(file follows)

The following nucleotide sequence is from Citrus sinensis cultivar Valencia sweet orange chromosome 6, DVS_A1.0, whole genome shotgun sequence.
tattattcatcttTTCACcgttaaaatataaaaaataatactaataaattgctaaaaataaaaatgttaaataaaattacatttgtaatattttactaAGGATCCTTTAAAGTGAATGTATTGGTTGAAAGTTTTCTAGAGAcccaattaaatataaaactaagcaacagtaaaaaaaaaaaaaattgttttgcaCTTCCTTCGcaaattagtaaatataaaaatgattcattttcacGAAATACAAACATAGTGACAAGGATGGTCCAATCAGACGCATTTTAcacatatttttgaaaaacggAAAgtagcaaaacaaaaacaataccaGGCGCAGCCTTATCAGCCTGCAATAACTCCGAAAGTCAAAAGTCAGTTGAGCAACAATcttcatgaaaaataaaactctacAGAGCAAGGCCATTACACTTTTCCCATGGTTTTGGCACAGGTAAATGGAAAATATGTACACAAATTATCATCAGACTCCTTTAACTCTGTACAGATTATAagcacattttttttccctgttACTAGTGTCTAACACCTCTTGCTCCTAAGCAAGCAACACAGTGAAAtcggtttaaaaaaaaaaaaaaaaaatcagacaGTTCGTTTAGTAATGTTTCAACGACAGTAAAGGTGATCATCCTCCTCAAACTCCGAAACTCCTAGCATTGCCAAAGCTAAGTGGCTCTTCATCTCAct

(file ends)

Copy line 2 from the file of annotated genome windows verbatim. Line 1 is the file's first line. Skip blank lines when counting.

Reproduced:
tattattcatcttTTCACcgttaaaatataaaaaataatactaataaattgctaaaaataaaaatgttaaataaaattacatttgtaatattttactaAGGATCCTTTAAAGTGAATGTATTGGTTGAAAGTTTTCTAGAGAcccaattaaatataaaactaagcaacagtaaaaaaaaaaaaaattgttttgcaCTTCCTTCGcaaattagtaaatataaaaatgattcattttcacGAAATACAAACATAGTGACAAGGATGGTCCAATCAGACGCATTTTAcacatatttttgaaaaacggAAAgtagcaaaacaaaaacaataccaGGCGCAGCCTTATCAGCCTGCAATAACTCCGAAAGTCAAAAGTCAGTTGAGCAACAATcttcatgaaaaataaaactctacAGAGCAAGGCCATTACACTTTTCCCATGGTTTTGGCACAGGTAAATGGAAAATATGTACACAAATTATCATCAGACTCCTTTAACTCTGTACAGATTATAagcacattttttttccctgttACTAGTGTCTAACACCTCTTGCTCCTAAGCAAGCAACACAGTGAAAtcggtttaaaaaaaaaaaaaaaaaatcagacaGTTCGTTTAGTAATGTTTCAACGACAGTAAAGGTGATCATCCTCCTCAAACTCCGAAACTCCTAGCATTGCCAAAGCTAAGTGGCTCTTCATCTCAct